In 2012, people yelled ‘Let him die!’  at a Republican Primary debate. I was studying in France. I was shocked. I thought that was as bad as it could possibly get in US politics.

Hubris.

Sheer disbelief that all the facts and well-reasoned arguments in the world could win over the blind fucking racist idiots with lethal force in hand, who decided that the best thing to throw at a powerful female candidate for the Presidency was SHE’S A WITCH in the closing hours of the election campaign. I shit you not. Reading the hashtag feed for #SpiritCooking on any social media may be capable of producing immediate frontal lobe cancerous growths, but it was worth it. There is no secret recipe to why Clinton lost. It is all the worst possible things it could be. Everyone would do well to stop trying to explain it all away as some fluke. Some mistake. Some accident.

This is no accident.

This is who we have become.


Clinton’s concession speech was brutally painful to listen to. I was, pre-emptively, in the shower on Thursday morning Korea Time.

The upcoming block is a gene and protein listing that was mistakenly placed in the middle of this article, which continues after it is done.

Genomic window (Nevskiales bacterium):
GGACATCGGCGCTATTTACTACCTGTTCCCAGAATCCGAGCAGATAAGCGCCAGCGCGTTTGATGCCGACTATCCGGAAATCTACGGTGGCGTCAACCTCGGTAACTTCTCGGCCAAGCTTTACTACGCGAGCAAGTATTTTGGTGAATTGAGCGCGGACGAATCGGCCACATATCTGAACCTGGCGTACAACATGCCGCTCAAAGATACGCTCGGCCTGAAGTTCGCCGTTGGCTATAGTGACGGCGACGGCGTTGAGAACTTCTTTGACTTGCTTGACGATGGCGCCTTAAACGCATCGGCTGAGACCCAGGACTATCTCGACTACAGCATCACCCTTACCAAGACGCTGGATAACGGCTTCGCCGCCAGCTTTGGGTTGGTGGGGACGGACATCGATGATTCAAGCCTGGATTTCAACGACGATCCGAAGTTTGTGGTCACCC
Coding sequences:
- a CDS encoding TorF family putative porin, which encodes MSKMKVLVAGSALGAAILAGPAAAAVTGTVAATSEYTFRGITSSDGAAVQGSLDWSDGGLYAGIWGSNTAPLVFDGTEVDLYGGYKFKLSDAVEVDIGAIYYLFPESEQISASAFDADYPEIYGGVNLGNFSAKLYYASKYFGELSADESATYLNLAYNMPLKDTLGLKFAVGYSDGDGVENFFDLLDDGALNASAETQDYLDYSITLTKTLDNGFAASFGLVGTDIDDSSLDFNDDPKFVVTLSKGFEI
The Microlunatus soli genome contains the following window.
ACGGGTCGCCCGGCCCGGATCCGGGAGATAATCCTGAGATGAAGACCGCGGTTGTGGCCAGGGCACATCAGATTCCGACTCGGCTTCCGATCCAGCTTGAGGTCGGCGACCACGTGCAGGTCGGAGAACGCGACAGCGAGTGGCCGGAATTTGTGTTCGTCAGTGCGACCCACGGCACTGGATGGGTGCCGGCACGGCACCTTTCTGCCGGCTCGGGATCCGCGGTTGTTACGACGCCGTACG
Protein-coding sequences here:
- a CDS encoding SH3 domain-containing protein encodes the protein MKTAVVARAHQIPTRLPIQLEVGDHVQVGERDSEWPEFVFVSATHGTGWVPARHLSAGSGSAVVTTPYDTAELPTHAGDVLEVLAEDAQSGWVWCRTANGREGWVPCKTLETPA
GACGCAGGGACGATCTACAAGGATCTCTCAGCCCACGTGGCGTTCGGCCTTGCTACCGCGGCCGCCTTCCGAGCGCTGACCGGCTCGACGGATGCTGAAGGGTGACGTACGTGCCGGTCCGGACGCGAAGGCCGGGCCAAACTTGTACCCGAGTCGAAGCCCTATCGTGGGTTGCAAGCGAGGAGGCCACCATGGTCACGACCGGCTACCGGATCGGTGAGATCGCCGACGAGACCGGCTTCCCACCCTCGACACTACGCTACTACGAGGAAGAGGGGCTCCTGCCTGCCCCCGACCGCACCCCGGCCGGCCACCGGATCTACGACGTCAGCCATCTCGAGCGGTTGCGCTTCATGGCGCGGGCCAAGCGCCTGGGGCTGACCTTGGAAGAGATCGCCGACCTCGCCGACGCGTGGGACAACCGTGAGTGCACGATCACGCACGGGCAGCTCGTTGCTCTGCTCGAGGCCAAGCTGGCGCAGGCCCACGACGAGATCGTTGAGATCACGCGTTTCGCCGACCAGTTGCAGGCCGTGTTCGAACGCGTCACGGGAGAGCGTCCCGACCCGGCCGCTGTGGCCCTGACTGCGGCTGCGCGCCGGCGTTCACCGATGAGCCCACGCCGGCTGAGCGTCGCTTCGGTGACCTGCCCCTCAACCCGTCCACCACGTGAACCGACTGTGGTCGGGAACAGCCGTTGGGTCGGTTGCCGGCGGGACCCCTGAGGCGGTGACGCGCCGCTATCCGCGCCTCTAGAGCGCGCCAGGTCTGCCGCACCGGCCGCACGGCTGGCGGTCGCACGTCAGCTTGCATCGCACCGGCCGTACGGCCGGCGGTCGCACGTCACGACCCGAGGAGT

‘“I know we have still not shattered that highest and hardest glass ceiling, but some day someone will, and hopefully sooner than we think right now.

And to all the little girls who are watching this, never doubt that you are valuable and powerful, and deserving of every chance and opportunity in the world to pursue and achieve your own dreams.’

All I could say was, ‘Bullshit.’

As eloquent in defeat as she was, Clinton was not reassuring me in that speech. I don’t believe her. I don’t think she believes her. I now believe that women cannot do everything. That we will be judged on our possession of a vagina alone. That we are reducible to the sum of our genitalia when it comes to the most powerful office in the world (barring Russia, but who seriously thinks that Putin will be giving up power to a woman anytime soon?).